Article Text

AB0500 Treatment of digital ulcers in systemic sclerosis: a review of ten patients from a single center and discussion on outcome
  1. J. Matos-Costa1,
  2. P. Pego1,
  3. Y. Abuowda1,
  4. A. Alves Oliveira1,
  5. I. Aguiar-Câmara1,
  6. C. Santos1,
  7. NEDAI - Study Group on Autoimmune Diseases, Portuguese Society of Internal Medicine;,
  8. DUO Registry Center D0489
  1. 13rd Department of Internal Medicine, Hospital Distrital de Santarém, Santarém, Portugal


Background In systemic sclerosis (SSc), digital ulcers (DU) are debilitating and sometimes recurrent complications. Treatment of DU is not dissociable from that of Raynaud’s phenomenon (RF), both express the same microvascular disfunction at different stages.

Objectives Our goal is clinical characterization of a population of SSc patients with DU, its treatment, complications and outcome.

Methods Retrospective analysis of 46 consecutive SSc patients between 1999-2012, meeting ACR or Le Roy classification criteria, from our department in a general hospital serving approximately 200.000 inhabitants. Clinical data were obtained from patient files.

Results DU were detected in 10 patients: three males and 7 females, with a mean age of 60,2 years (range 48-76 years). Nine patients had limited type SSc (two had digital calcinosis) and one had diffuse type scleroderma. Anticentromere autoantibodies (ACA) were positive in 8 patients, anti-topoisomerase antibodies were present in one patient. Antiphospholipid antibodies were determined in six patients and were positive in one. All 10 patients were treated with calcium channel blockers (CCB) for RF. Healing of DU was made with intravenous prostanoid in 9 patients, four patients required repeated treatment with prostanoid for DU healing, one of these has a very slowly healing ulcer and positive antiphospholipid autoantibodies (APLA). After DU healing, there was persistent RF in three patients, two of them required repeated prostanoid infusions. Nine patients were later treated with bosentan, one of which experienced recurrence of DU. Alteration of liver function tests (LFT) was present in three patients: persistent in one patient with a history of alcohol intake, so bosentam was stopped; two were previously exposed to methotrexate, and LFT improved after folinic acid theraphy. Antiaggregant therapy was prescribed in nine patients and oral anticoagulants in two patients. Two patients had digital loss and two other patients healed with scars. Patients with digital loss were late presenters. The only patient that required hospitalization presented at diagnosis with pulmonary arterial hypertension (PAH), DU and digital loss; PAH normalized after treatment with bosentan. Two patients are dead: one died with massive digestive bleeding; the other died of liver failure, he had a history of alcohol intake. One patient is lost to follow-up. Three patients are still professionally active.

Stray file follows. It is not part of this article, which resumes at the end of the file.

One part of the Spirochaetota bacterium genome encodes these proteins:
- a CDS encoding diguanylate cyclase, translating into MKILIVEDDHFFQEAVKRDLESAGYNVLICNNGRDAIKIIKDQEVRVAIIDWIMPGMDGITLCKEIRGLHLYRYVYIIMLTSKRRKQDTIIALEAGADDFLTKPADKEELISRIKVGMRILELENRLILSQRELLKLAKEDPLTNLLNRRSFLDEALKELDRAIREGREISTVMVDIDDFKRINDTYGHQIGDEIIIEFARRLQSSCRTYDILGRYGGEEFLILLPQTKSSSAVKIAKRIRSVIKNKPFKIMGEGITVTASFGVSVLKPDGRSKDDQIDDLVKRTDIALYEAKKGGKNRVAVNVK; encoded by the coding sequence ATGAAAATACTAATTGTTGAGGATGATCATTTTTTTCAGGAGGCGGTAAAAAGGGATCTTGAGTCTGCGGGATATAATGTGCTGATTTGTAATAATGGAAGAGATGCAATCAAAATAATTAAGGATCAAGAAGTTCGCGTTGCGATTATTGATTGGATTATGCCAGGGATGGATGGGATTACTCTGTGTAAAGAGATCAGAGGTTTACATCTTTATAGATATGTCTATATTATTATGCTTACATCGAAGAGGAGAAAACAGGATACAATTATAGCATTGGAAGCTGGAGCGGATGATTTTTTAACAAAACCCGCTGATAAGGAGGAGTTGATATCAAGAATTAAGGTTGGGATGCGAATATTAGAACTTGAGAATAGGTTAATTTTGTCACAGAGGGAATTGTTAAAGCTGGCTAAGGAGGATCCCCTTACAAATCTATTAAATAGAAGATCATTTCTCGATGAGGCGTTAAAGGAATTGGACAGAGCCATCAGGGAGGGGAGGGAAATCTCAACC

Conclusions DU are serious manifestations of vasculopathy, a sign of target-organ damage; they are associated with increased morbidity (hand disability, reduced quality of life) and mortality. Treatment of DU comprises detection of complications, promotion of healing and preventing recurrence. Patients with SSc and DU have a worse prognosis, but there is sufficient evidence to support recommendations on standard of care and the most effective drugs available. Intravenous prostanoids and CCB have the highest level of evidence. Bosentan is recommended to prevent recurrence of DU, improving outcome. In this small series, patients with worse outcome were older, had longer follow-up and late diagnosis, already with organ damage. Younger and more recent patients have better results, probably mirroring improvement in quality of care.

Disclosure of Interest None Declared

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